Complexity is the Nature of Technology Growth – Part One: The Non-SSL Perspective

Posted: December 11, 2013 in General Commentary
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I’ve gone around in circles over the expanding complexity we find ourselves in. While I understand the benefits we enjoy, it comes at the price of elevating product beyond the understanding and serviceability of a growing number of end users. At least that’s what I once thought. In deeper reflection, the reality is most end users don’t understand how things work at the less complex level, so any elevation from that has little real impact. For example, the internal combustion engine has been around for a century. The percentage of the population that drives cars, who understand the fundamental principles of this technology is probably on the order of 25%. Of those, what percentage understand the basics of fuel injection? Of those, how many can explain why the engine in a modern day Corvette can generate 50% more power of the 1972 426 Chrysler Hemi, using 70% less fuel, generating 97% less emissions, and last 3 times as long? While there is a romantic notion that previous eras were simpler, that products were hand made and tougher than they are today, these are unsupported fantasies. Old products are almost always heavier, lower performing, and requiring of more regular service.

The ultimate in old School. All iron, 130HP, heavy, but simple as a nail.

The ultimate in old school. All iron, 130HP, heavy, but simple as a nail.

Old-school romantics miss two significant points. First, old technologies were thicker, heavier and appear to be stronger, because metal sciences until the 1950’s required it. Cast iron cracks and bends under stress, so parts cast from this ancient metal are necessarily heavy. This is why an engine built in 1940 weighed 700 pounds and made just 130 horsepower. Today, modern aluminum, steel and titanium alloys are not only lighter, they are stronger, producing engines weighing just 200 pounds, delivering 500 horsepower. In Formula One, a 2.4L V8 weighs under 140 pounds, but delivers over 700 horsepower.The second point missed is that technology delivers capabilities to individuals that would otherwise be out of reach. Here’s what I mean by that:

I have an old lathe. It was built in 1967 by South Bend, and is a wonderfully useful machine. It is made from cast iron, and has led a long hard life. I love working with it. However, what really elevates it in usefulness is the addition of a modern DRO system that provides me precise digital readings as to the position of the tool in relation to the work-piece. While old school machinists are expert at calculating the turn of little knobs, and “feeling” which side of the decidedly large tick marks on the dials controlling the cross slide, and using stops and other methods to move the carriage along the bed – the DRO (Digital Read Out) display tells me within 0.0001″ where the tool is – at a glance. Further, while this is a great improvement, the CNC mill sitting next to this modernized lathe kicks its butt for both accuracy and ease of use. For the CNC machine, I take a drawing from SolidWorks, feed it through a tool assignment and path program, open the file in the mill, mount a block of material on the bed, and make the part. No measuring or guessing, just thrown shavings until the part I saw on the screen is in my hands. While not super simple, I do know that cutting the same parts on an old school manual machine would not be possible for me. I have not idea how some of the machinists of the manual era cut some of the shapes I can now do without the many years they invested in learning that skill. Even further, I have a 3D printer that is even simpler to operate. It very quickly takes 3D files and turns them into solid plastic parts I can use to test ideas, or put into use. This machine is capable of making parts that cannot be made in any other process. In other words, technology delivers to me a level of part creation that would otherwise be out of my reach. By out of reach, I mean I can make parts that are so far beyond my skill set using manual equipment, that I would be unable to attain what I do if they were not available.  You can see this in quality graphics created in software by individuals with little or no art training, and quality photos and videos using equipment that enhances non-photographer capabilities.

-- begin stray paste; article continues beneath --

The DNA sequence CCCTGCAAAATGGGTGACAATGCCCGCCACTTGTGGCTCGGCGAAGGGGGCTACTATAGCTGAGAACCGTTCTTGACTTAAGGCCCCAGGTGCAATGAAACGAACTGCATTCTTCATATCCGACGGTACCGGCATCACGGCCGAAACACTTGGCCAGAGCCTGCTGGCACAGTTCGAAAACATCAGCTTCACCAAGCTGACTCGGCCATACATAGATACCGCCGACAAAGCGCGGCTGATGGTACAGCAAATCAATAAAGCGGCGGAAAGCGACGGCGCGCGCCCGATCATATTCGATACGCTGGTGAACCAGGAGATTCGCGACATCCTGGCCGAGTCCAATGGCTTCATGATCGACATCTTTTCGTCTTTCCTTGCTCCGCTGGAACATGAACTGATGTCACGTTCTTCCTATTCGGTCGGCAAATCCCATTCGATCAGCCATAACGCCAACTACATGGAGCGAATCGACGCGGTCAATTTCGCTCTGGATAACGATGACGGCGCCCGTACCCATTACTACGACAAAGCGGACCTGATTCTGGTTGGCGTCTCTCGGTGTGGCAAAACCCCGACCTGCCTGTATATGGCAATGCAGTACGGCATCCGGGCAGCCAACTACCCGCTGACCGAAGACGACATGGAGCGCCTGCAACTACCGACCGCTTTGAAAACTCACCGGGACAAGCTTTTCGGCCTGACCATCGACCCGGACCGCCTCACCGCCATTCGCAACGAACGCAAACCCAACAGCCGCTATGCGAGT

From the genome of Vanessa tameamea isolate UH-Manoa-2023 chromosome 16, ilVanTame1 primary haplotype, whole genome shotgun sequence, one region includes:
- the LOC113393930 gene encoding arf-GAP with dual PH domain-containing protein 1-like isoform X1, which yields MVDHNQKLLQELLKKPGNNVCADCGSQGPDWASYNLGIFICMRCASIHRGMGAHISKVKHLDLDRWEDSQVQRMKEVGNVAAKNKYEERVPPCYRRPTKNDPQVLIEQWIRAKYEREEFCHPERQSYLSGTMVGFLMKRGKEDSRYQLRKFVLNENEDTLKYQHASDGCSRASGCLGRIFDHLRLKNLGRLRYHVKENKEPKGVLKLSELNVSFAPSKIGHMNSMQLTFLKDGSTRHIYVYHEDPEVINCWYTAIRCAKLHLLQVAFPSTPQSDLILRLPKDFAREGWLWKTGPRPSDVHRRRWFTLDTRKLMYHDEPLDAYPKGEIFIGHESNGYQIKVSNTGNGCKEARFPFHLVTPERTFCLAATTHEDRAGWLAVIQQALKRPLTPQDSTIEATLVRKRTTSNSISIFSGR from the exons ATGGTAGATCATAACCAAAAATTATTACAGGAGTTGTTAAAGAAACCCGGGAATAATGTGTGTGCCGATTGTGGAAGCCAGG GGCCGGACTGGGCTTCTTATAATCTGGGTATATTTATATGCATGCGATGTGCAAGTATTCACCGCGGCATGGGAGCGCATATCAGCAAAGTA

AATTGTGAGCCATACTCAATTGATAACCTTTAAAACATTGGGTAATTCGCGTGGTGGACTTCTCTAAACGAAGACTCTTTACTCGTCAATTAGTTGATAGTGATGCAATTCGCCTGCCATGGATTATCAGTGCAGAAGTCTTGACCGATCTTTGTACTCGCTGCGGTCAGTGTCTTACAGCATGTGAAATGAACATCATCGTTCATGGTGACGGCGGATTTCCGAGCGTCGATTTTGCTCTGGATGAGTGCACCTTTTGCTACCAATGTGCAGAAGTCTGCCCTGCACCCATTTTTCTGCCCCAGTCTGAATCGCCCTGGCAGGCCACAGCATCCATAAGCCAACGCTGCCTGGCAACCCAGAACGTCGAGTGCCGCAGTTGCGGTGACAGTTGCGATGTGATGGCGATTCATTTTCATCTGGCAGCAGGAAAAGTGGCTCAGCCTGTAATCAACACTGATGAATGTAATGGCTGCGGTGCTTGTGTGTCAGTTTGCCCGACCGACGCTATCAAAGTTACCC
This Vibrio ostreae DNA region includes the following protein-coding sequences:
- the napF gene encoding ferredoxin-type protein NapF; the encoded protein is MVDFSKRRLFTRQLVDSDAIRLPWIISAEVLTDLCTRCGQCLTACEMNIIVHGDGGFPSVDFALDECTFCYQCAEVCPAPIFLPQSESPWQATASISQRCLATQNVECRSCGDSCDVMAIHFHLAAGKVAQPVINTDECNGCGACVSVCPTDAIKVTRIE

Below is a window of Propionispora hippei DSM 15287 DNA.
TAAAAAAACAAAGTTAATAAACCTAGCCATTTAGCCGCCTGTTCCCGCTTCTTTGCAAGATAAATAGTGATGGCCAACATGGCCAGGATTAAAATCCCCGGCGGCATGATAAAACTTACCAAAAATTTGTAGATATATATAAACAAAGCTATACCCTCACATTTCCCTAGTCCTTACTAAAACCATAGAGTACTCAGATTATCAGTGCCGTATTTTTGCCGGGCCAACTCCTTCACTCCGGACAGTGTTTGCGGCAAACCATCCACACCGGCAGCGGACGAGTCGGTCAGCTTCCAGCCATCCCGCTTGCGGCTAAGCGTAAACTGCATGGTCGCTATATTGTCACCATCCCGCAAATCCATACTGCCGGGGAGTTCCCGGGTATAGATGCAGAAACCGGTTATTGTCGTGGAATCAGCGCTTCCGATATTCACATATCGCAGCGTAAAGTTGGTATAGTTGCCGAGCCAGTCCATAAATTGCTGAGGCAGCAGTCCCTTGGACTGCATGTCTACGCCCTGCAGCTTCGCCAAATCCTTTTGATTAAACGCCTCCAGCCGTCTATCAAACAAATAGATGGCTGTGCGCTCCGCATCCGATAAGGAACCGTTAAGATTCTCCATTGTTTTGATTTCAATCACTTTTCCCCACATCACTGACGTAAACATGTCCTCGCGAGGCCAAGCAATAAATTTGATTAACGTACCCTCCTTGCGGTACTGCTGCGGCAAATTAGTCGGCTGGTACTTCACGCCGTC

I have heard comments made by those who believe we are being imprisoned by technology. I contend that technology delivers liberation from having to invest in training, apprentice programs, and the hiring of specialists to realize quality results. When properly applied, technologies bring a higher level or performance, at a lower cost in less time. There is nothing imprisoning about this. Without this, I would be imprisoned by the most precious commodity of all – time. If I were forced to hand make everything I needed to get my work done, I would be far less productive, and deliver a lower quality product. This would mean I could only charge a fraction of what I do, thus would suffer a reduction in standard of living. I’m as romantic and nostalgic as any other 55 year old on this planet. I like old cars and classic artifacts. What I like more is having a lifestyle, the time, and the resources to entertain that nostalgia. That is made possible by use of technologies that set those wonderful things aside for what they are – history.

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